Putting together their lives after the devastation of Hurricane Katrina, Paul and Michelle realize the major repairs that are necessary for their marriage to survive the aftermath. White's thoughtful characters and compelling story make this a great male/female duo.
Tension at Home by Saeed Jones
Poetry Interpretation Program Builder
Author Saeed Jones examines his own family tensions in three poems that make a perfect foundation for a poetry program. Often feeling isolated from the rest of his family and heritage, Jones reflects on his own identity and how he came to be so different from those around him. Program builders allow performers of poetry the opportunity to customize their program by adding additional poetry to make their performance even more unique in competition.
Sleepwalking Home by Saeed Jones
Getting away from home to ease both familial and personal burdens, the narrator of this monologue embarks on a journey through the woods and self. While away, he learns the world he once new could be gone forever, though he cannot reach his family to find out for sure. This monologue works well for both dramatic interpretation and solo acting events.
He Looked Like a Mortician by Corey Alderdice
Leslie Lohman has important date to keep to date, she just doesn't know about it. When Death comes calling, Leslie's time is running out. Death, a neurotic and overworked employee of the Boss, senses there's something different about this encounter that may wind up changing Leslie's life for the better. Alderdice combines wit and situation to provide performers with a humorous prose that is sure to please audiences.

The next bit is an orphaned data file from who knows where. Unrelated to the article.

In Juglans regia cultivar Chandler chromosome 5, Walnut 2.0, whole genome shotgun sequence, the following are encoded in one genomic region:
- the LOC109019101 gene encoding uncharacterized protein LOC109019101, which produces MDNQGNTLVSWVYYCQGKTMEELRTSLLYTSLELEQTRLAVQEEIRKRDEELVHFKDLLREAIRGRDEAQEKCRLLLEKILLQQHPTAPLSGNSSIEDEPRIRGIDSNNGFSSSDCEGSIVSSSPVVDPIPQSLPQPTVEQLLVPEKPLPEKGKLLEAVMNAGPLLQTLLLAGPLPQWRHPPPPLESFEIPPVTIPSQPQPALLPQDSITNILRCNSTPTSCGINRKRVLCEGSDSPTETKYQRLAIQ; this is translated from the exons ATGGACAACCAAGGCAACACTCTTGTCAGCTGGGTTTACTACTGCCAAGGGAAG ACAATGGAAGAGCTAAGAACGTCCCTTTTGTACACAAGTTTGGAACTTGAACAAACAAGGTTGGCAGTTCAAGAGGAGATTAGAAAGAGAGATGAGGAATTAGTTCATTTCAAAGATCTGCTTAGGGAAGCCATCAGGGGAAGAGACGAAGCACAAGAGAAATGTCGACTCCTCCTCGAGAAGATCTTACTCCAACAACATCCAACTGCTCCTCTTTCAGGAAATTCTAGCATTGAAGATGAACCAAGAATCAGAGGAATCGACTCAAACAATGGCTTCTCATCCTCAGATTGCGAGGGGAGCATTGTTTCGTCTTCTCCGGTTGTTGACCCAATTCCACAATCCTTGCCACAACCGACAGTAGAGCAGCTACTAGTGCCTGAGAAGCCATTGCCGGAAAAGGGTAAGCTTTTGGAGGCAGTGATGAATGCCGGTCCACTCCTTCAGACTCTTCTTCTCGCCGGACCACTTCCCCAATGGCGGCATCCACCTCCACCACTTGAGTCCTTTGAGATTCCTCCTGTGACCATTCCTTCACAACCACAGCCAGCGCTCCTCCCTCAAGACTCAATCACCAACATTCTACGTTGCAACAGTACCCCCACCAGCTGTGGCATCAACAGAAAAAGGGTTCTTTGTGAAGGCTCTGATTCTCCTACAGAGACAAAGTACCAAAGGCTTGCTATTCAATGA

Nationals 2008Mixed Up by Meredith Stein
Growing up in a family of a mixed marriage often presents social and emotional challenges. When the budding relationship between a teenage girl and her best friend Marcus takes a romantic turn, mother neither accepts nor approves of the young couple. This selection suitable for middle and high school competitors explores race, relationships, and the double standards we often create.
Could’ve Been Worse by Trevor Anders
Cutting Cords by Trevor Anders
Growing Up Girl by Julia Nava
Memory Drive by Michael Hix and Will Schuster
Human beings are driven by memory--either the need to rely on it for day to day activities or to shape their personal history and identity. So what happens when our memory fails us (“Malfunction”) or is incomplete (“Ghosts”).
Pinnochiante by Allen Harris
Everyone knows the story of Pinocchio, right? Author Allen Harris provides a muy caliente spin on a fairy tale classic that provides a modern sensibility with a hint of sarcasm. Okay, more than just a hint.
The Crayon Map by Oliver Leslie and Christopher Marianetti
People deal with loss in different ways. Some folks turn to rationalization, while others resort to pure escapism to cope with life and loss. This dramatic interpretation spins out of reality into a fantasy word of possibility that provides hope for Aaron as he deals with the loss of his younger sibling. An exciting selection that combines heart and humor with hope and loss!
Ahidjo by Christopher Marianetti and Cormac Copperhead
Its often said that given enough time we will eventually become our parents. In the short term, that seems like an impossibility. For Jacub, that impossibility becomes a reality as a magic flower transports him back in time to live the life of his relatives. Through his experiences he becomes more appreciative of the lives of his ancestors and earns a better appreciation of what it takes to be a father and a son.
Rodger Dodger by Lindsey Marquette
When most kids want a dog, they beg until their parents give in. Some folks, like Abby, just steal one and hope no one else notices. This delightful script provides a look at the lessons learned from both getting and owning a pet. A great script for middle school students that will charm audiences.
Inspired by a True Story by William Ruff
Hollywood has told the tale of Jake, an exceptional young man with a story that has caused millions to fall in love with him. The only problem is that the Jake on screen isn’t the person in real life. Even though Jake has a learning disability, he has high hopes for his own success and chance at stardom. When his dream falters, it forces him to examine the differences between the uplifting story on screen and disappointment from missed opportunities.